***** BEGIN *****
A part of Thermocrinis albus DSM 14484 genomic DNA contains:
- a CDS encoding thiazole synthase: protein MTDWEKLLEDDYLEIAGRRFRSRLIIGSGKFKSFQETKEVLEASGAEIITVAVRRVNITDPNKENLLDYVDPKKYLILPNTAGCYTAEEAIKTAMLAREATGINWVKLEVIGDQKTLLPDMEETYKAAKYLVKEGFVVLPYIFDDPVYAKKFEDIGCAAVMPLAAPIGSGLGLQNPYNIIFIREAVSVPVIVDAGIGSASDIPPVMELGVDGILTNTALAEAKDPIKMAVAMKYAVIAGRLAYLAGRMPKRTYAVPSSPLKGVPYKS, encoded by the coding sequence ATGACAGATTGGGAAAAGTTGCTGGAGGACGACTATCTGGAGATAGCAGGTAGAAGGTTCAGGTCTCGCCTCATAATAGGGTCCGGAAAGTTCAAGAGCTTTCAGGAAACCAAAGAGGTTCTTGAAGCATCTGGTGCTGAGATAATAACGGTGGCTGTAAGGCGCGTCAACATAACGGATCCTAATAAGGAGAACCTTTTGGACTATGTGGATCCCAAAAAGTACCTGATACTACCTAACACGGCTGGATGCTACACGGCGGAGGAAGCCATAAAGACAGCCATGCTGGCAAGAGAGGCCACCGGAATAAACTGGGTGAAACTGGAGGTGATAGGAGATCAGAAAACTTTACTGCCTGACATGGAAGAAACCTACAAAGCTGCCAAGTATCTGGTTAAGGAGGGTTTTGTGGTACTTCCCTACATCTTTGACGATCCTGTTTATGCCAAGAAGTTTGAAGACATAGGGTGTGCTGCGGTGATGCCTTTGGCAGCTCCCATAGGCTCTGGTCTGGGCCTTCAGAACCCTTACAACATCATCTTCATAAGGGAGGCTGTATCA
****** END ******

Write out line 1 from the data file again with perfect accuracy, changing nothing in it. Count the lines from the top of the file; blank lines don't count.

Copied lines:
A part of Thermocrinis albus DSM 14484 genomic DNA contains: